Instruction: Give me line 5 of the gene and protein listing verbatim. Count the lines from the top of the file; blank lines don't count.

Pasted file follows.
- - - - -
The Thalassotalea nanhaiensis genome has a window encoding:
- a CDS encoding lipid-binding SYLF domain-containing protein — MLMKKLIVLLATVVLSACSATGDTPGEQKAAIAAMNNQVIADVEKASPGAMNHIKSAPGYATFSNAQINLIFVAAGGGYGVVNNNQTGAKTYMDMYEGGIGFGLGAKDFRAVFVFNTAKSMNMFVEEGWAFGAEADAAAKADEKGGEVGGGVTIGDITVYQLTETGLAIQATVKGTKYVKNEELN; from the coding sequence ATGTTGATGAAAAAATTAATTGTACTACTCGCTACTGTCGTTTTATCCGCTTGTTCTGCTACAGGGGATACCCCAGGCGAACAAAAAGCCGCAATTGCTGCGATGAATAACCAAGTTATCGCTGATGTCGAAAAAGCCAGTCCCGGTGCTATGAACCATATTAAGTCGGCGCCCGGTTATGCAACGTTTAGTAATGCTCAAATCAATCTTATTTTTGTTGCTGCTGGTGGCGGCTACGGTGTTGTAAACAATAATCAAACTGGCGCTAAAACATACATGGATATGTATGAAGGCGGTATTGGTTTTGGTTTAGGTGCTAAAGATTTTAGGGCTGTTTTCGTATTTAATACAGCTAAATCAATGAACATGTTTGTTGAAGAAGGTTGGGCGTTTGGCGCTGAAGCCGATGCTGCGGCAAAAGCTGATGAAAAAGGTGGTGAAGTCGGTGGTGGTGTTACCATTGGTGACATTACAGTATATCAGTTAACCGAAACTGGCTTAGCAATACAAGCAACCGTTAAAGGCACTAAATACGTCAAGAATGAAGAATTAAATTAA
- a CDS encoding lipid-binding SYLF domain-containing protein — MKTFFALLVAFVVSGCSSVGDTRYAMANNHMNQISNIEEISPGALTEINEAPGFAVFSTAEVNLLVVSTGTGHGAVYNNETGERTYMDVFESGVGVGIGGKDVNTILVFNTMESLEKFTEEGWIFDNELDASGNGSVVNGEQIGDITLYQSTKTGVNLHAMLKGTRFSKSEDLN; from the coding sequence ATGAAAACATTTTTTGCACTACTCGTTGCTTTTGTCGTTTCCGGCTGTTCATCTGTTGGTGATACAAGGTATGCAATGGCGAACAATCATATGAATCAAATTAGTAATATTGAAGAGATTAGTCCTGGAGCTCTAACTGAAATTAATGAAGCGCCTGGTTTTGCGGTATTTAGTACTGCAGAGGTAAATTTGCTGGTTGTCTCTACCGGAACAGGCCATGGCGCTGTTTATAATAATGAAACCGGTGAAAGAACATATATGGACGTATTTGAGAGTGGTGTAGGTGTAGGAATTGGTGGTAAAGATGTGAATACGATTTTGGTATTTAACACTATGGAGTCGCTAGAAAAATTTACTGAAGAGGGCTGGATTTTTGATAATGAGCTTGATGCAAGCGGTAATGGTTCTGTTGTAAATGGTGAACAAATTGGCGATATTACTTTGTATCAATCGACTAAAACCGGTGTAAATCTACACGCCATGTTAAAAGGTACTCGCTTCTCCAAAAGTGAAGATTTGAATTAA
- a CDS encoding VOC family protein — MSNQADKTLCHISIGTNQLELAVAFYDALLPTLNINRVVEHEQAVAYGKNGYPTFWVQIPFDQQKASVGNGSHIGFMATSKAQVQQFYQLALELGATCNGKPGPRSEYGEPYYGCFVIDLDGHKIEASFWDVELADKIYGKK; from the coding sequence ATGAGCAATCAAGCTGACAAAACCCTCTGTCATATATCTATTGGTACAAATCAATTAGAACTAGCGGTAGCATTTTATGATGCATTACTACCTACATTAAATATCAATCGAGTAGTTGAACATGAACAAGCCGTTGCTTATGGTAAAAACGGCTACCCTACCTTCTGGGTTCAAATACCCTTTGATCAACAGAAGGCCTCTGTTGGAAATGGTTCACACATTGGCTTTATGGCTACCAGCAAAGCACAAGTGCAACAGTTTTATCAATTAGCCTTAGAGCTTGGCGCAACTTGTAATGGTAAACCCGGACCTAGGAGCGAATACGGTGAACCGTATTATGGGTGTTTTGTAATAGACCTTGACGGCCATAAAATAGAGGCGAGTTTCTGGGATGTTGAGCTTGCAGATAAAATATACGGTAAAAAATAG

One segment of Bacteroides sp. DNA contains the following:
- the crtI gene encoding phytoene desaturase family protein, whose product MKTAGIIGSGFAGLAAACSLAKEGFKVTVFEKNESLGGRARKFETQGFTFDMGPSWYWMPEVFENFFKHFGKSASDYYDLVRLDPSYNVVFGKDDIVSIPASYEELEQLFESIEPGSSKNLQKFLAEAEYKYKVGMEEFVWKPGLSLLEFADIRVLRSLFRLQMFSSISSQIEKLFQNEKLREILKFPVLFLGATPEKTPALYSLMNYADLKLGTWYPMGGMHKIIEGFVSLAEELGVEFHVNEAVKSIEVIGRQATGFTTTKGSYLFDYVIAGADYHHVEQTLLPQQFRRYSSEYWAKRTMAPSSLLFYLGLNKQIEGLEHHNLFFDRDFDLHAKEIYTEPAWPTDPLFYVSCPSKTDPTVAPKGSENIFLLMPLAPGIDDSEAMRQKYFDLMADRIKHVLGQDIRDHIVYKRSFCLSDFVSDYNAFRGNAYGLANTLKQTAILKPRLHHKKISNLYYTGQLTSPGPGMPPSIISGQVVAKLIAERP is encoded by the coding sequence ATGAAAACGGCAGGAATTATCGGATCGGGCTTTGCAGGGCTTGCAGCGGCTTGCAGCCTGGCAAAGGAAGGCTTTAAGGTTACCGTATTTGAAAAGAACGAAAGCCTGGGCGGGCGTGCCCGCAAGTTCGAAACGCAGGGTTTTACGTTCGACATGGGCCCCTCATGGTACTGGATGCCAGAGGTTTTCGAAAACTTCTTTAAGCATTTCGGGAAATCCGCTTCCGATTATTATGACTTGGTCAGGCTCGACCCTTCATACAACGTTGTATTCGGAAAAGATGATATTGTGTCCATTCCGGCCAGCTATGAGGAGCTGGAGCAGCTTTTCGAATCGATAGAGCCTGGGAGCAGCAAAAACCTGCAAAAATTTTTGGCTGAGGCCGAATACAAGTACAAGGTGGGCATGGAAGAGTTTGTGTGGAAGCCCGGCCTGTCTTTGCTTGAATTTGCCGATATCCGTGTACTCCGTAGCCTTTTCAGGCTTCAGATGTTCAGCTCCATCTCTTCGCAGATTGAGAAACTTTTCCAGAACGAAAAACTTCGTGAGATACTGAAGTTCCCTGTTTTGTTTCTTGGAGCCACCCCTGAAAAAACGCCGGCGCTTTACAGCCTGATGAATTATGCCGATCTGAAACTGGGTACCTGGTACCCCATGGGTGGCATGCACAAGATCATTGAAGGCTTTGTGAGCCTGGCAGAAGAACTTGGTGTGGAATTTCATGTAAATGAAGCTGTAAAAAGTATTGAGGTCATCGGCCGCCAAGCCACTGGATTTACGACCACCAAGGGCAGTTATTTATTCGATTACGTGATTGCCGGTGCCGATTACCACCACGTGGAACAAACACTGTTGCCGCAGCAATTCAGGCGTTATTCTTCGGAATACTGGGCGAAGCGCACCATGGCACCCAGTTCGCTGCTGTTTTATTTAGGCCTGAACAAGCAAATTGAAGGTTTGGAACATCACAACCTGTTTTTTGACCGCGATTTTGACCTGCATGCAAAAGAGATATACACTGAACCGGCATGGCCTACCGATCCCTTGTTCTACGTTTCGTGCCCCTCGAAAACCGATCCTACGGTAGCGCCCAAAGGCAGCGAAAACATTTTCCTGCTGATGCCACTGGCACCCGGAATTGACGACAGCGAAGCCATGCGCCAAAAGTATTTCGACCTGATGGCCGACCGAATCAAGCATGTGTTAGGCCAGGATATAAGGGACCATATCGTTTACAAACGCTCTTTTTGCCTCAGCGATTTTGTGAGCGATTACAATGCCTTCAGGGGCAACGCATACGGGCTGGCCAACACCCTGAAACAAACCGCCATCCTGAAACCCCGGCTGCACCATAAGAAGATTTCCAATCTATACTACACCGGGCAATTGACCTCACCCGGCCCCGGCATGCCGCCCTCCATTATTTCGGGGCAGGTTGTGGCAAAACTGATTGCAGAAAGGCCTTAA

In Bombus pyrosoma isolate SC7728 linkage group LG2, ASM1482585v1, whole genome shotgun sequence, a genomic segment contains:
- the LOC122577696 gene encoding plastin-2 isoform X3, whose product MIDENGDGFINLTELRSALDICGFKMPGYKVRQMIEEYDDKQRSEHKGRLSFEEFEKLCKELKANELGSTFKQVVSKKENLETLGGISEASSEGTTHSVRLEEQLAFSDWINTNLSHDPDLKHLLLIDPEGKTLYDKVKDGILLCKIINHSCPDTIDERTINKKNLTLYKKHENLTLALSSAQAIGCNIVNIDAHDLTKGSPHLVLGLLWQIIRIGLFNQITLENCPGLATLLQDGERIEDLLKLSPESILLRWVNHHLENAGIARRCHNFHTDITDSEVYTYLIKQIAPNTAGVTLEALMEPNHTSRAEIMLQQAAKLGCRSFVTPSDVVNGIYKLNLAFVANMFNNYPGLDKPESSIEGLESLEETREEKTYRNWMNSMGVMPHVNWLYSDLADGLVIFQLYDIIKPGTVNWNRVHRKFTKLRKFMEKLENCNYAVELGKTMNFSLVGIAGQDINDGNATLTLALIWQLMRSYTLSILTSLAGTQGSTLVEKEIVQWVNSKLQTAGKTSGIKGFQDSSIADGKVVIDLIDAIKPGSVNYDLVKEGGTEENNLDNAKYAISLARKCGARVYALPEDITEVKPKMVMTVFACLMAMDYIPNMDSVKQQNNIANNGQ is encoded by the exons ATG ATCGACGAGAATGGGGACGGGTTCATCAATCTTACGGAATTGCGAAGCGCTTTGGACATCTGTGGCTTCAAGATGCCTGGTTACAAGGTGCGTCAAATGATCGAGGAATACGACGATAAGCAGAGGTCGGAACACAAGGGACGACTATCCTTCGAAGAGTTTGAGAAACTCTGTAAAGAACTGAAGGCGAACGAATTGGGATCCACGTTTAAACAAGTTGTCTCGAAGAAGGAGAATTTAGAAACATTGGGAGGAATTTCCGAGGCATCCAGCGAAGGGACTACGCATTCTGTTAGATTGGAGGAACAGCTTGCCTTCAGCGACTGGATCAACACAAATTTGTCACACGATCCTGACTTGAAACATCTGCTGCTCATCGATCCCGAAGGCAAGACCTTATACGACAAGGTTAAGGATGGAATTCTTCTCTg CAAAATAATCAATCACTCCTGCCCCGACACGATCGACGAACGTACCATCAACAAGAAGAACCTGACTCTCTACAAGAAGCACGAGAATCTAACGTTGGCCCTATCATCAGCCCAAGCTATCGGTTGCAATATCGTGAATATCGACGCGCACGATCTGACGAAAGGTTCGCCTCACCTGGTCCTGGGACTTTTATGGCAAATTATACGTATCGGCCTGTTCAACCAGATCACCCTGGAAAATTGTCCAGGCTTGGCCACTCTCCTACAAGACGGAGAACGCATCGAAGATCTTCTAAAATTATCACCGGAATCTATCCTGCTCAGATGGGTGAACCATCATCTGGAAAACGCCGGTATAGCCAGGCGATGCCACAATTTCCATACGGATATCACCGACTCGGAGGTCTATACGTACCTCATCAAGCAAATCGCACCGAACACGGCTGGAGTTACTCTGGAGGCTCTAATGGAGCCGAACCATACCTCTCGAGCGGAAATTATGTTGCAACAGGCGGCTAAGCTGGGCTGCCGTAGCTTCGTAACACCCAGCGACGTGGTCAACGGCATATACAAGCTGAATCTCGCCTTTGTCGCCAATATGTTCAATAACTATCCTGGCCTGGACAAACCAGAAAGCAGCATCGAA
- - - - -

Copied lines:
One segment of Bacteroides sp. DNA contains the following: